Johnny Otis, the musician, bandleader, songwriter, impresario, disc jockey and talent scout who was often called “the godfather of rhythm and blues,” died on Tuesday at his home in Altadena, Calif. He was 90.
From the NY Times
Leading a band in the late 1940s that combined the high musical standards of big band jazz with the raw urgency of gospel music and the blues, Mr. Otis played an important role in creating a new sound for a new audience of young urban blacks. Within a few years it would form the foundation of rock ’n’ roll.
With a keen ear for talent, he helped steer a long list of performers to stardom, among them Etta James, Jackie Wilson, Esther Phillips and Big Mama Thornton — whose hit recording of “Hound Dog,” made in 1952, four years before Elvis Presley’s, was produced by Mr. Otis and featured him on drums.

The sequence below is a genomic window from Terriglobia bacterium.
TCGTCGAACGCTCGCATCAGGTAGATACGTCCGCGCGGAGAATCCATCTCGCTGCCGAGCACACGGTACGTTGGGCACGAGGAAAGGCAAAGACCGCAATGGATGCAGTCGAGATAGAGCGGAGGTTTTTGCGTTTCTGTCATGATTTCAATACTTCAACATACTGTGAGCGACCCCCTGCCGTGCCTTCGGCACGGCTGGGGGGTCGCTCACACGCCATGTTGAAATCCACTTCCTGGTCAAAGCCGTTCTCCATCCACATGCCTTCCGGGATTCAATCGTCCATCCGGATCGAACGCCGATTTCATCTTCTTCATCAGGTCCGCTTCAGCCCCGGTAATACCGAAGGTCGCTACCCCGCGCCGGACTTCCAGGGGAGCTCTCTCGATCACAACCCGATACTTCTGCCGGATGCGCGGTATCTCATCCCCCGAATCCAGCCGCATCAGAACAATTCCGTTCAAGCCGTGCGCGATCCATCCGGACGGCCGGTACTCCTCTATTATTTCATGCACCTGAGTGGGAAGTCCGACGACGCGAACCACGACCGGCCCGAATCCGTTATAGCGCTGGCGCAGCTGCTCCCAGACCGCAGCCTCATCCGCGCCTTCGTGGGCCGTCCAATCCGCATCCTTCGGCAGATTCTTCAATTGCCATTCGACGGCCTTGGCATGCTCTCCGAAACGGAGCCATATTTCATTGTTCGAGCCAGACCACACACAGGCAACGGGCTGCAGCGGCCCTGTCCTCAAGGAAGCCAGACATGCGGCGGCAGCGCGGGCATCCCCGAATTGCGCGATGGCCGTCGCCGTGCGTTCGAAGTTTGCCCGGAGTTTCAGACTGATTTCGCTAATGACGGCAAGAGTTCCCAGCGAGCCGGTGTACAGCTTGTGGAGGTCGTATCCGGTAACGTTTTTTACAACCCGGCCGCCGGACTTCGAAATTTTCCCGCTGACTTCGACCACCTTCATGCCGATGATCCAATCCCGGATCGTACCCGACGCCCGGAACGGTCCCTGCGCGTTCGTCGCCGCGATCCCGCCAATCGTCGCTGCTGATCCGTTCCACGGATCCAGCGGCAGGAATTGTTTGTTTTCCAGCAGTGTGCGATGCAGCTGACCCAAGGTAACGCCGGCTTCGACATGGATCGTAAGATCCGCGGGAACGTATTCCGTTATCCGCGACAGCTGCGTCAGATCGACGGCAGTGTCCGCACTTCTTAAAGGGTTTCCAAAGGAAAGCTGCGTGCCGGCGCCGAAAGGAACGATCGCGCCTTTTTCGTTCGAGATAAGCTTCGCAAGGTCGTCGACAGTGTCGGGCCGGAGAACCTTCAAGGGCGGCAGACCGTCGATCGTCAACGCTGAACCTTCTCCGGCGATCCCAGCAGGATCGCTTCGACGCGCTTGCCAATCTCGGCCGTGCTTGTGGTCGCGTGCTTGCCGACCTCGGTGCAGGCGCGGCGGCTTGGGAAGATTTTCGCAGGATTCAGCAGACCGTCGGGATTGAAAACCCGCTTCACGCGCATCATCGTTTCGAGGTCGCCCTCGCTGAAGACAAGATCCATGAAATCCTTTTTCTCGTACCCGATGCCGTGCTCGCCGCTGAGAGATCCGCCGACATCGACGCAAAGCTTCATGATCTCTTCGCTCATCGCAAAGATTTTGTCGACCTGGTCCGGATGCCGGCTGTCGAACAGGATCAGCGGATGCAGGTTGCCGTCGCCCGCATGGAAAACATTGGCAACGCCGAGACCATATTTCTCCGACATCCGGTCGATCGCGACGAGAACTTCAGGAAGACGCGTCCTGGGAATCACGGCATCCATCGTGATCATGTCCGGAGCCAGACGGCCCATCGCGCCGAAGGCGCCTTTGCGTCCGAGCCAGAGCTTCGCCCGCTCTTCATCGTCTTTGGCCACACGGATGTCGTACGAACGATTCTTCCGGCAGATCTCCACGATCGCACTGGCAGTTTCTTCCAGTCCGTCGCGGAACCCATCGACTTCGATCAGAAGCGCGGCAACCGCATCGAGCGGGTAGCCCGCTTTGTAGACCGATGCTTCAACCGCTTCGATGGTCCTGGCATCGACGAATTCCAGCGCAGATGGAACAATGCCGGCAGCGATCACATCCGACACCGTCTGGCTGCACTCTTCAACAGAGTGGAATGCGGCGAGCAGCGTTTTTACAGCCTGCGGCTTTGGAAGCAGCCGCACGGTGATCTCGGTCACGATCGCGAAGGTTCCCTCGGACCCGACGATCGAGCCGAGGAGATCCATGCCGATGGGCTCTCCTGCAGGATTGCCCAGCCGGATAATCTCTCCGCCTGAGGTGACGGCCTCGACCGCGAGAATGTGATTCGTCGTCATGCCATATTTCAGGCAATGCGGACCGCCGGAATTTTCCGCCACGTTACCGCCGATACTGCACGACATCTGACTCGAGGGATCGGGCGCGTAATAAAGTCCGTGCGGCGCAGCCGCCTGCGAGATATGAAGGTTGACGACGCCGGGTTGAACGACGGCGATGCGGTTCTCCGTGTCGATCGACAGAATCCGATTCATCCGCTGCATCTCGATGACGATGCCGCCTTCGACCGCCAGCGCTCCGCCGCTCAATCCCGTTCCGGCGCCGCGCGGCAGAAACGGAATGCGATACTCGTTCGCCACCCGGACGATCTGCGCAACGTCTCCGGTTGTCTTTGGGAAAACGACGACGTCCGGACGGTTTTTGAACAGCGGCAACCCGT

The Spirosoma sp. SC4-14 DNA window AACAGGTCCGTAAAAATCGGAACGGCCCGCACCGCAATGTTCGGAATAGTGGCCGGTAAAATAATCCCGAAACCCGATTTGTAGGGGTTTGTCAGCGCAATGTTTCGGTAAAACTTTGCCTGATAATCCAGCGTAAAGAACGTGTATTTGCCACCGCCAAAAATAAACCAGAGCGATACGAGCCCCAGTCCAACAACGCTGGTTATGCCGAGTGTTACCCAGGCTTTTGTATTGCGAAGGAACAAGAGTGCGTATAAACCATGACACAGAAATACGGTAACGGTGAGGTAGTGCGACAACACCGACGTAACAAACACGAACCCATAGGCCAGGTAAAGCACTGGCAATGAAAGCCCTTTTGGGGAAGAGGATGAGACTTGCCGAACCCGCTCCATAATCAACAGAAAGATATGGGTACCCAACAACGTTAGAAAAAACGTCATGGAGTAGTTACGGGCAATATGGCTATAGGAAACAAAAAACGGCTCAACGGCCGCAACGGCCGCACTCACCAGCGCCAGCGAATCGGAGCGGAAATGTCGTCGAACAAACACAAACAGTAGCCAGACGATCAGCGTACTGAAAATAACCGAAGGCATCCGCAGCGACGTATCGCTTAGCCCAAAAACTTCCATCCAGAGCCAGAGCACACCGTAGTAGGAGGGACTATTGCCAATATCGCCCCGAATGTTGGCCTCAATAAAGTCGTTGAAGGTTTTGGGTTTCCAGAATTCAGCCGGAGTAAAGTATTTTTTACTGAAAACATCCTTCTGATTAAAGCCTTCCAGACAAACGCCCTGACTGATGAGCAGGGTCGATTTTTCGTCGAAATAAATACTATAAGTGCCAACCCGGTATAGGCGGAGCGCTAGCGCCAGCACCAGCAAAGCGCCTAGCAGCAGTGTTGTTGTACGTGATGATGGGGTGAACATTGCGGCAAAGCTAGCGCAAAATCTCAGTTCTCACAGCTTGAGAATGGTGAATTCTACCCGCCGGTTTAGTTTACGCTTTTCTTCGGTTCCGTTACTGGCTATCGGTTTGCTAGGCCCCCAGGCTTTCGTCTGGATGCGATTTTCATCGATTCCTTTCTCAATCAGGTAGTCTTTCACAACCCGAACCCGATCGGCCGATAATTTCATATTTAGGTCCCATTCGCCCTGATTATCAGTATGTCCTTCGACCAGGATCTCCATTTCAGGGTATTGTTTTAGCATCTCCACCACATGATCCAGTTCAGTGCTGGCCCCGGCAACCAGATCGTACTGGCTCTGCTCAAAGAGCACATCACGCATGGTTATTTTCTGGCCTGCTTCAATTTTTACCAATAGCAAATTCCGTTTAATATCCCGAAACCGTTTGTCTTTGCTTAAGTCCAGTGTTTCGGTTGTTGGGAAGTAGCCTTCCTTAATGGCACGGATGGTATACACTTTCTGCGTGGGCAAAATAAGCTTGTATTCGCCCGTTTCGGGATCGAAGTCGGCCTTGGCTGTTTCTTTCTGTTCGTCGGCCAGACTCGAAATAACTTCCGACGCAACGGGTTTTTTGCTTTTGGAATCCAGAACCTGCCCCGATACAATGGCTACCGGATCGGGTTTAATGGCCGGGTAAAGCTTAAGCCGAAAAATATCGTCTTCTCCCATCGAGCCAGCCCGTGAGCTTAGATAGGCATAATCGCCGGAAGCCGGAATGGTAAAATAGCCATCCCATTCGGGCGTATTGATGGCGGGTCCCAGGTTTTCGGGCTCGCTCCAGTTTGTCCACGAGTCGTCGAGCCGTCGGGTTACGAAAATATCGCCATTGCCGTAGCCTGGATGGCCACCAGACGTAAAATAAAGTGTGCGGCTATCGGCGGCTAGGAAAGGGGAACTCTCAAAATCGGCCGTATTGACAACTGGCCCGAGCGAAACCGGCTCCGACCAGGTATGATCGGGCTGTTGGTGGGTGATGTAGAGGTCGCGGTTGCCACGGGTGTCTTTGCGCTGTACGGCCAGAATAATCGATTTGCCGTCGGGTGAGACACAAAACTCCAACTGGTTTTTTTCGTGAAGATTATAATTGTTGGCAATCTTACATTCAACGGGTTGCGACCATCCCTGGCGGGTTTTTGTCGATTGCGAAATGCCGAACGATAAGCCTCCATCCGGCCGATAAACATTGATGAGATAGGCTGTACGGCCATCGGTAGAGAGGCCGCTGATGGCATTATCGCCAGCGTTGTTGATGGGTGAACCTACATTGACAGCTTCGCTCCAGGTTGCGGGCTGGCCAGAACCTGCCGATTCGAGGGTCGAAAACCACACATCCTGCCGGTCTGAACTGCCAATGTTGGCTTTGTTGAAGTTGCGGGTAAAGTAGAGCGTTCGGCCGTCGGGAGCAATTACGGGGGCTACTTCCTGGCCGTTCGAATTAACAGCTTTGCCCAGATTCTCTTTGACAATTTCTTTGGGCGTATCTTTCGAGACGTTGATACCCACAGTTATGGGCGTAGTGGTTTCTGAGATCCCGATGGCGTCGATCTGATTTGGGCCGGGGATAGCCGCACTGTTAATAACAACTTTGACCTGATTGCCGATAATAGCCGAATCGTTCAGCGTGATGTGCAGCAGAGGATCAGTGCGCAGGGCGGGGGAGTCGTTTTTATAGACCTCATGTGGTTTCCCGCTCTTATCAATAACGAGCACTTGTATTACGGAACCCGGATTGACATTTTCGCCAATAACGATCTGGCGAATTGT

At Mr. Otis’s induction into the Rock and Roll Hall of Fame in 1994, Ms. James referred to him as her “guru.” (He received similar honors from the Rhythm & Blues Foundation and the Blues Foundation.)
Mr. Otis was also a political activist, a preacher, an artist, an author and even, late in life, an organic farmer. But it was in music that he left his most lasting mark.
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